Posts Tagged ‘little brown’

I’ve recently finished researching and writing an essay about the zoo, based on the Wheeler Centre/Melbourne Zoo writing fellowship I did at the end of last year. This ended a huge stint of reading mostly zoo-related fiction and non-fiction, and all of a sudden I was at liberty to read whatever I wanted. So obviously I read a book about animals. New habits die hard, or something. Anyhow, I picked this up because obviously Sedaris is fun, and I needed something fun and light. The last book I read for research was a long novel that was far out of my comfort zone (i.e. I hated it), so I wanted just to ease back into leisure reading.

Anyway, Squirrel Seeks Chipmunk isn’t really about animals. Sedaris, the great observer and self-analyser, doesn’t totally abstain from his great human-centred talents here. This is an Aesop-like collection of tales, updated for the modern reader. Like Aesop’s, Sedaris’ animal characters illustrate very human foibles. Readers who are dissatisfied with their hairdresser might recognise many irritating traits in ‘The Cat and the Baboon’, in which the baboon, grooming a snooty cat, gossips and hedges and changes her mind. Here, though, Sedaris also satirises some pretty modern personality quirks. In ‘The Parrot and the Potbellied Pig’, the pig, a museum curator, is not troubled by the parrot journalist’s defamatory remarks about his ‘Vietnamese’ heritage, but rather is anxious about being called ‘potbellied’ when, really, he thinks himself rather slim.

The illustrations are by Ian Falconer, who is the author and illustrator of Olivia (!!), so the illos are wonderful, natch. (Apart from the horribly gory one for ‘The Sick Rat and the Healthy Rat’, which reminded me way too much of George Saunders’ short story ‘Escape from Spiderhead’ for comfort.) A variety of adorable, nasty, catty or lively animal portraits accompany each story.

I could take or leave a couple of the first stories, which are piquant but lack the heart that make ‘The Cow and the Turkey’ and ‘The Grieving Owl’ the very best and most moving in the book. The owl story is also the funniest, and made me LOL about four times. I had already heard ‘The Cow and the Turkey’ on This American Life, but the tale about barnyard animals who decide to play Secret Santa still affected me. The owl in ‘The Grieving Owl’ is a autodidact who lets his prey go if they can teach him something about the world, leading him to form an unlikely friendship with a gerbil and a hippo who lives in the zoo. (Anal leeches also make an appearance, I’ll warn you.) Who knew anthropomorphised cross-species friendships could be so heart-warming? David Sedaris, that’s who.

Great for those who are interested in a different slant on the meaning life. To show you what I mean, from ‘The Grieving Owl’: “To live in a damp crowded asshole and sing – if these guys don’t know the secret to living, I don’t know who does.”

 


I have to admit I wanted to read Demonology ever since I saw a picture of Miranda July holding a copy. I guess I wanted to get inside her winsomely whimsical head. Did I get there? No — it’s a book, not the portal from Being John Malkovich. It’s a good book, though. Moody is a virtuosic writer who, when the gods of the written word offered him the paint-by-numbers legend for language, filled the empty spaces with blood, car oil, Fanta, splinters and street signs instead.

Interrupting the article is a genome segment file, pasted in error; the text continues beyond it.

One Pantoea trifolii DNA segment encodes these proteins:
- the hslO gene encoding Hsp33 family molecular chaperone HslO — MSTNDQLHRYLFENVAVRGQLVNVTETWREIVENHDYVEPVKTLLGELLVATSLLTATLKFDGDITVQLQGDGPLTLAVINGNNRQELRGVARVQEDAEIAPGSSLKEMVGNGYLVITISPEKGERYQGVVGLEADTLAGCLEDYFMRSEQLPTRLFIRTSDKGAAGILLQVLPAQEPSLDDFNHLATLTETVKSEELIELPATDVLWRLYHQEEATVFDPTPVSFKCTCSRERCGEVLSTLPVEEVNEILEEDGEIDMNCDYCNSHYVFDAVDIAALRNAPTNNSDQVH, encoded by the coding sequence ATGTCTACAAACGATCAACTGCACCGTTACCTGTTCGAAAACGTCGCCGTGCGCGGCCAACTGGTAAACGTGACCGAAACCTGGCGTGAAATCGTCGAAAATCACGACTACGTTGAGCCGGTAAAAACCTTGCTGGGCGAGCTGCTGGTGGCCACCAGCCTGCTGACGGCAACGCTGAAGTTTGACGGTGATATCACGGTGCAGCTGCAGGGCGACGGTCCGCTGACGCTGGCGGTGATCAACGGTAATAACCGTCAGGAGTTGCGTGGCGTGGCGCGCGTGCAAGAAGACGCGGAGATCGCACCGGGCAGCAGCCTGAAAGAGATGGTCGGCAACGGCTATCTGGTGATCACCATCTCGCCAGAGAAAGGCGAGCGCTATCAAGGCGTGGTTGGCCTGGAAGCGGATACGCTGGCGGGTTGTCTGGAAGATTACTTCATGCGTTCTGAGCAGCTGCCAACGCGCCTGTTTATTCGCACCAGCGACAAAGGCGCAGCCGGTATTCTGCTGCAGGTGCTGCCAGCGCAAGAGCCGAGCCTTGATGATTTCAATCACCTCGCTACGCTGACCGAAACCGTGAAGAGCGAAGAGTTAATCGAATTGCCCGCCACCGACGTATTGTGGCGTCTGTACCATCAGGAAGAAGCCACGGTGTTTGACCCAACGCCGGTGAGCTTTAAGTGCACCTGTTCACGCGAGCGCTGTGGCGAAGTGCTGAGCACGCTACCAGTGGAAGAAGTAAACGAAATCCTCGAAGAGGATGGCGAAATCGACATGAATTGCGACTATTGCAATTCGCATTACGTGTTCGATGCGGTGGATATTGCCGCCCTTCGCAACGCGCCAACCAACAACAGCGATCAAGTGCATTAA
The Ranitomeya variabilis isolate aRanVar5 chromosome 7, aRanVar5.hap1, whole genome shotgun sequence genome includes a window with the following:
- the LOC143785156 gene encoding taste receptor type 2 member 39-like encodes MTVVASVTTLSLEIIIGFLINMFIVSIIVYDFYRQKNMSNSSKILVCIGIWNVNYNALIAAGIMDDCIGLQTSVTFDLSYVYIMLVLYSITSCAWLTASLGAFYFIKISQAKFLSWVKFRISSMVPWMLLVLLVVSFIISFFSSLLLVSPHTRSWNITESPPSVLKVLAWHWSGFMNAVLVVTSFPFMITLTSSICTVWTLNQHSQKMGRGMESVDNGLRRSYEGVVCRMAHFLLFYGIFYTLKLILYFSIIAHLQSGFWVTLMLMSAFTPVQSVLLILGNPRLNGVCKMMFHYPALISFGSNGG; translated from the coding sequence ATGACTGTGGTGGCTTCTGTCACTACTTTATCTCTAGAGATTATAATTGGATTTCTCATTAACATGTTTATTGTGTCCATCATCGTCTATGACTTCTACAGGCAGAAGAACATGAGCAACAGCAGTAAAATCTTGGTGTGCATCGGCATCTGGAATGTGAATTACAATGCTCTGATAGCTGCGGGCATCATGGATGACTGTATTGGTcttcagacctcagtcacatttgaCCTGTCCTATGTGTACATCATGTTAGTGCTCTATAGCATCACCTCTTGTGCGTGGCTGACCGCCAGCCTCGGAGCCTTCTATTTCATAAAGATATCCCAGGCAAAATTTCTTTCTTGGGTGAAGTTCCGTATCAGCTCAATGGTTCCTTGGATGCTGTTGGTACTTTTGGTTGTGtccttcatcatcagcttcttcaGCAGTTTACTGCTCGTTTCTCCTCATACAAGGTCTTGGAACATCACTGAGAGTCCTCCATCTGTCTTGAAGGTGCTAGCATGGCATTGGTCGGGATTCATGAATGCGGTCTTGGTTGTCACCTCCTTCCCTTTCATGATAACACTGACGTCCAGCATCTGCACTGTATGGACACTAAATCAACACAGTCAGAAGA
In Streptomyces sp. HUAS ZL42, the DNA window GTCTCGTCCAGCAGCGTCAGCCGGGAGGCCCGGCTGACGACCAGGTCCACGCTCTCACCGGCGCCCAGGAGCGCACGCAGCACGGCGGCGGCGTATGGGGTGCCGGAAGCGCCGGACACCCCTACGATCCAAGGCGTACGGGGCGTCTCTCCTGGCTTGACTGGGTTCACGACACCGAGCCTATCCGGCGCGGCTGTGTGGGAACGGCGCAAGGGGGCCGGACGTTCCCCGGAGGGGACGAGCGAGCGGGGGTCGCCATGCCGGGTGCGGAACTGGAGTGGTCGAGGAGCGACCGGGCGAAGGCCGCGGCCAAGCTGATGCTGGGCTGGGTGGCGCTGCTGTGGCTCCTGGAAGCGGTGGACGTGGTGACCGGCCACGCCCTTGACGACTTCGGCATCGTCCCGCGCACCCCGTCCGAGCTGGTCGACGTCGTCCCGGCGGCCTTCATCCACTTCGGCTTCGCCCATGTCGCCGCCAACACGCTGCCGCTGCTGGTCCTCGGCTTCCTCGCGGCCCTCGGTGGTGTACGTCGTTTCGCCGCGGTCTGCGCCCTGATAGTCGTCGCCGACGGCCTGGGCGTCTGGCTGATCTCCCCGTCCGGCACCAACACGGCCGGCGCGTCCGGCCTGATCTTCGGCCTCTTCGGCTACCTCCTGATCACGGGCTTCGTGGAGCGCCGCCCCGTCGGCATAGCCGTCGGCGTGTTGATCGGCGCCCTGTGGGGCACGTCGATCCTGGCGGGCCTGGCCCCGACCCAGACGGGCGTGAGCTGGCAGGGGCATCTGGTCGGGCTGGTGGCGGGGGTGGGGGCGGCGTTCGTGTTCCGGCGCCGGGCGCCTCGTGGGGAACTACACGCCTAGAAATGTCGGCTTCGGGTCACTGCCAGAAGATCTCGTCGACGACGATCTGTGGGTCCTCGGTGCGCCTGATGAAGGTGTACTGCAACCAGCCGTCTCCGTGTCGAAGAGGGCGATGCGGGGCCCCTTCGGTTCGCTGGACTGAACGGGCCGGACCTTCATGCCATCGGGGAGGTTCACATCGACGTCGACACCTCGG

Moody deals in baroque prose; he’s a gunslinger of a writer who’s not afraid to use all the ammunition at his disposal. His characters brew ‘creamy distillate’, not beer; and spit out ‘rhinoviral gobs’, not phlegm. In one story, ‘Ineluctable Modality of the Vaginal’, academics engage in wearied lovers’ fusillades with the heightened vocabularies of Lacan and Irigaray. Moody often compounds the effects of his adroitness by constructing long, long sentences, with phrases and clauses signposted by comma after comma — one story, ‘Drawer’, doesn’t have any full stops at all.

It would be a little useless to describe Demonology with reference to the qualities of the stories’ characters. Sure, Andrew, the wedding-corporation employee who narrates ‘The Mansion on the Hill’, is a downtrodden mess. While working for Hot Bird, a chicken-restaurant franchise, wearing a chicken mask, he tells a child that ‘Death comes to all’. But more than this episode, it is his percussive refrain of the word ‘Sis’ throughout the story that admits of Andrew’s imbalance. His repetitive invocation echoes the bleating supplication of someone who has done something wrong. Yet Andrew is a friendly, witty guy — there’s more to this story than the voyeuristic look at a damaged person.

‘Wilkie Fahnstock, The Boxed Set‘ takes the form of liner notes in a series of mixtapes representing the life of one Wilkie Fahnstock, ‘an undistinguished American’. It’s kind of a nineties-postmodernist intertextual piece of fluff, but the fictional Fahnstock has pretty good and zeitgeisty taste in music (Cocteau Twins and Laurie Anderson in the mid-eighties, My Bloody Valentine and The Pixies in the nineties), so it’s okay. More successful as an experiment in form is ‘Surplus Value Books: Catalogue Number 13′, in which useful book descriptions and market-friendly prices are supplanted by the logic of the cataloguer’s personal economy: books that serve as artifacts of an unrequited love are listed for thousands of dollars.

What with all the wordplay and the italics and the disappearing full stops, Demonology‘s not all easy to read. ‘Pan’s Fair Throng’ throws riff after riff on language and fairytale at you until frankly, you’re kind of tired and want to get off the merry-go-round. But if you like a little gristle in your literary digestion, Demonology is the book for you: it catalogues not demons but the parameters of our own energies, emotional protuberances, fortunes and fables.

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